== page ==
Vandergriff Inc was founded in the late 1980's by the legendary A.L. Vandergriff. Every cotton processing gin plant in the world today uses equipment of his design, or that has been influenced by his design. During his long career he was Vice-President in charge of research and development at Lummus, President of Continental Gin Company, and a consultant for Consolidated Cotton Gin Company whose main product line is of his design. In the special 1999 winter edition of Cotton Grower magazine entitled, "Cotton Millennium", he was named one of the Titans of the industry and listed just under Eli Whitney due to his numerous contributions to the industry. (view the historic news article)
His career began at Hardwick-Etter Company, but he was quickly hired away by Lummus in the late 1940's. He re-vamped their stagnant product line, and with the arrival of machine picked cotton in the early 1950's, he made seminal changes to their equipment to deal with this new trashy cotton. In 1949, he began developing a new stick machine that used the sling-off principle which he ultimately patented in 1953. This went a long way towards removing sticks brought to the gin by the machines. This was the first commercially successful stick machine using the "sling-off" principle, and the key features of this design are still incorporated into successful stick machines manufactured today.
He made major changes in the design of cylinder cleaners, feeders and the gin stand itself. Under his leadership, cotton ginned on Lummus equipment became the standard that the mills required. His innovative changes to the Lummus product line still permeate their equipment today. It was, in a sense, "a golden age at Lummus" that has not be rivaled since.
He then was lured away by Continental Gin Company where he served as President for several years. He made several improvements to their product line, including supervising the development of the 16" saw gin, but one of the most overlooked was his design of the rotabar roller gin in 1962 which he patented. Nowhere is there more misinformation provided to the public than in this area of ginning. The USDA had made a promising effort to replace the reciprocating knife arrangement used in the McCarthy type Roller Gin. In the late 1950's they made a pilot model of would be known as the "Flight Bar Gin." It had a series of bars mounted on a pair of chains, the bars running parallel to the stationary knife. The bars were spaced apart so that as they moved over the knife, they would push off the seed. The chain continued around a sprocket located so that the bar would pull away from the knife to release the seed at the proper overlap. The cotton was fed to the ginning roller between the bars. This design had a serious mechanical fault that was not evident in the pilot model. After only a short period of operation, the wear on the chain and the sprockets was enough to let the bars rotate and slide over the seed on the knife surface. At this point, it would be necessary to stop the operation of the unit to tighten the chain, and only then could the unit return to optimal ginning conditions. This occurred far too often to make the Flight Bar Arrangement practical under actual field conditions. However, as President of Continental Gin Company Mr. Vandergriff initially felt strongly about the merits of the Flight Bar Model and in 1962 several full-sized units were built and incorporated into two Continental gin plants. Under normal operating conditions, these units did not function efficiently and Continental was faced with substantial loses financially unless modifications could be made. Fortunately, Mr. Vandergriff had a Flight Bar Gin in Continental's experimental plant. He was very aware of the old reciprocating knife roller gins and also aware of the overlap principle.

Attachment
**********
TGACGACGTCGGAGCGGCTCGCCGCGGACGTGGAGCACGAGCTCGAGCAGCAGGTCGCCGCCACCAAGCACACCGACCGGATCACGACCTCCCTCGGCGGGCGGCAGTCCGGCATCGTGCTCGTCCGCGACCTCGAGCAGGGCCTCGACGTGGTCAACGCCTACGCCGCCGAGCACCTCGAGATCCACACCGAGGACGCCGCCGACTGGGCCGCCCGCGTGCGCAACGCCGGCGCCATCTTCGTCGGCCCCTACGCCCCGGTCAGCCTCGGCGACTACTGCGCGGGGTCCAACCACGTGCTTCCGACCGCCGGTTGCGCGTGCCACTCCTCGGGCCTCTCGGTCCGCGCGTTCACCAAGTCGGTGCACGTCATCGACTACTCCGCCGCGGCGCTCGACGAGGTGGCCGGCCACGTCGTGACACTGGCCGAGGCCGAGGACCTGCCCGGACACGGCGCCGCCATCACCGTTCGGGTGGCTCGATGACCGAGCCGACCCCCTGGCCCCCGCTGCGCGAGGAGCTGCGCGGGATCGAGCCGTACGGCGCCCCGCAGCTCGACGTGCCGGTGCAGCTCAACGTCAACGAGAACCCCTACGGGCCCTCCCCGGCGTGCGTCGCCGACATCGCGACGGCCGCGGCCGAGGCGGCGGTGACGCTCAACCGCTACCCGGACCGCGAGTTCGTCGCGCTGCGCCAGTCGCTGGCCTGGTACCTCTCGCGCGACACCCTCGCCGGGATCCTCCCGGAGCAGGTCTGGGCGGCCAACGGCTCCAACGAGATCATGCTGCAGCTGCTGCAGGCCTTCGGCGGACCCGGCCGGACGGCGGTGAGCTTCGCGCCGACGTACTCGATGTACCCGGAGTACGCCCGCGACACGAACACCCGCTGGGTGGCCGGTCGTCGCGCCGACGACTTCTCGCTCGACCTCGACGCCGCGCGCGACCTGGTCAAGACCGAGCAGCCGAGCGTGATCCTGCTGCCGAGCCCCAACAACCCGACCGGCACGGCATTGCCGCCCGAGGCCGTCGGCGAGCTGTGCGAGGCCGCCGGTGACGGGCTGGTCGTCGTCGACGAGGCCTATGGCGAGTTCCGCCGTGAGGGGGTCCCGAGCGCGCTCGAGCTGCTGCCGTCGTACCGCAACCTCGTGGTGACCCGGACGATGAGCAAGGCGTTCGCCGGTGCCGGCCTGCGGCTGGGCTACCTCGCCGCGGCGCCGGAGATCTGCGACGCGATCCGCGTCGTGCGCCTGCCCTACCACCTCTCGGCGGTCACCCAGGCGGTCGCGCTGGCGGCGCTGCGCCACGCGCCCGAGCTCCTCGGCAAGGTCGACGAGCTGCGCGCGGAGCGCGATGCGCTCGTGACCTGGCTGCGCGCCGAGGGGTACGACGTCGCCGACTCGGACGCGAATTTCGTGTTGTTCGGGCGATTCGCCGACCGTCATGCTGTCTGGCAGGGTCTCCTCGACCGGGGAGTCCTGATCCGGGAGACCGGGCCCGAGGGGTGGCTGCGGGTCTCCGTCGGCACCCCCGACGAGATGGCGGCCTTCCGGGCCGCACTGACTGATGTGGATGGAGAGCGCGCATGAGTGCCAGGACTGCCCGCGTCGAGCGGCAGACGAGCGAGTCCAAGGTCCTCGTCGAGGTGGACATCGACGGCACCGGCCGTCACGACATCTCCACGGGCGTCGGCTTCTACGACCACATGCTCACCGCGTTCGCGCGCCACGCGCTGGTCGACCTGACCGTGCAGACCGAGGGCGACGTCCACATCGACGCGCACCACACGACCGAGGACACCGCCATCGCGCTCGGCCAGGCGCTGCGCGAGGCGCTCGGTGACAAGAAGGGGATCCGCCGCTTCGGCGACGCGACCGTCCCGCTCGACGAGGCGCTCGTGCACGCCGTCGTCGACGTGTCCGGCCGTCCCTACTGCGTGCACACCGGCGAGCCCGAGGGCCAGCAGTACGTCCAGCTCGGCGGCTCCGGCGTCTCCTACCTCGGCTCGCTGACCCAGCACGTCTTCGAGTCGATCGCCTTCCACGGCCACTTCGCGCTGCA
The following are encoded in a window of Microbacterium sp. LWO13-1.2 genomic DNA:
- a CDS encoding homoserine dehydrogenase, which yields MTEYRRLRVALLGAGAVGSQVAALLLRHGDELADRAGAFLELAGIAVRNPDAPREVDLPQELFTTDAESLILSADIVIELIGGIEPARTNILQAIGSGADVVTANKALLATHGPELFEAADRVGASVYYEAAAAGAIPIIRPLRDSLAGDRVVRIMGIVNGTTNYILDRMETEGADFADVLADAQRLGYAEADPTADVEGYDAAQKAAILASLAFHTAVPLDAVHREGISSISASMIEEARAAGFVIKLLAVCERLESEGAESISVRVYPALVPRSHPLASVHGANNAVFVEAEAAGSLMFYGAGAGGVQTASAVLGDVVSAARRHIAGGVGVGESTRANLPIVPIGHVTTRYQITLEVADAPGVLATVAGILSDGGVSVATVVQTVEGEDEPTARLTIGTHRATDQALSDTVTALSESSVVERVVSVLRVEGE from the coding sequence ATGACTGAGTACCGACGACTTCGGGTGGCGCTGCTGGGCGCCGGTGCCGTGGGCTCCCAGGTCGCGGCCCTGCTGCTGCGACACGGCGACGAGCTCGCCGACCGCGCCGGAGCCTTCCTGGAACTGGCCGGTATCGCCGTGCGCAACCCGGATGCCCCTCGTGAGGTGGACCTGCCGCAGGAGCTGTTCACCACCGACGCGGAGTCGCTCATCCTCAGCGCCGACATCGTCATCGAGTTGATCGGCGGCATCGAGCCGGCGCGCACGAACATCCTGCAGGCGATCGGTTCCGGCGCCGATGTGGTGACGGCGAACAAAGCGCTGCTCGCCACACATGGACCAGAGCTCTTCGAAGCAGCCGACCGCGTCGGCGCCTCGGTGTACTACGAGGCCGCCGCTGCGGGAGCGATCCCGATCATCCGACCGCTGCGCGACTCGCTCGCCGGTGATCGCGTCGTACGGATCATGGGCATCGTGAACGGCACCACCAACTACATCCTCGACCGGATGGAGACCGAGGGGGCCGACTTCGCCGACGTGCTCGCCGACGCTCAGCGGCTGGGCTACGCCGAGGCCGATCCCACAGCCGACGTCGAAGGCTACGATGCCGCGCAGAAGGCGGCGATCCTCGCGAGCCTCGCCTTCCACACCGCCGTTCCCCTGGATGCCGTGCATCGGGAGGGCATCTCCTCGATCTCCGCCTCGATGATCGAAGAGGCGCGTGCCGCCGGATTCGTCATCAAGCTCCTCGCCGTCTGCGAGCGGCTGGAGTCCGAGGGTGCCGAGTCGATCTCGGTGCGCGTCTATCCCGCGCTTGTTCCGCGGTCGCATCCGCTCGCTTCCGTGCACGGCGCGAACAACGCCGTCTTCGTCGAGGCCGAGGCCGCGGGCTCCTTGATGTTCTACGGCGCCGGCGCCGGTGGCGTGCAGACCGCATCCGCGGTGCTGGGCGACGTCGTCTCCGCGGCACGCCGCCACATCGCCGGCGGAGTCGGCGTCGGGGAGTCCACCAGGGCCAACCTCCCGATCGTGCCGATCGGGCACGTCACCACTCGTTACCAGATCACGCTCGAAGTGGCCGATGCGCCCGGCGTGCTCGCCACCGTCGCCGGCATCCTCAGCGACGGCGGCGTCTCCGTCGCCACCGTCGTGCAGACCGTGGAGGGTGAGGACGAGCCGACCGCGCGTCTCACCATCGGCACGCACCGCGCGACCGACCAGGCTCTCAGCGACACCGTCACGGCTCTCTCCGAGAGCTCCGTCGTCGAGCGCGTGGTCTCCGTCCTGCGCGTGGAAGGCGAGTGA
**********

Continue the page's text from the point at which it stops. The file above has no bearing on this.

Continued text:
He also knew that various types of rotating knifes had been tried without much success. However, he decided to explore the development of a rotating member to replace the moving knife that removed the seed at the ginning point. He ultimately came up with an arrangement that used ½ inch blades on a 1 15/16" diameter shaft or a 2 15/16" OD cylinder that would move the seed three quarters of an inch from the ginning edge of the knife leaving it slightly less that one quarter inch away from the surface of the knife. The release point would vary with the taper on the top surface of the knife. He then had a prototype six blade rotary knife made up. The chains and sprockets were removed from the Flight Bar model, and the six blade rotabar was mounted firmly in the ginning position.
Mr. Vandergriff had vivid recollections of this because this new arrangement was installed and tested on Thanksgiving Day, 1962. The ginning roller and stationary knife arrangement were not changed, and remains today about the same as it was in the Flight Bar Gin. Despite the simplicity of the arrangement, no chains, no reciprocating knifes, the results were outstanding.
For Continental Gin Company, converting the two existing plants using the Flight Bar Gin to the Rotabar Gin allowed them to fend off a financial loss and embarrassment. Soon after this, Continental Gin Company was advertising and marketing its new "Golden Comet Rotabar Gin." This of course incorporated Mr. Vandergriff's new rotabar design. This was clearly the first commercially successful application of the rotabar that became widely copied soon after due to patent limitations.
Trial and Success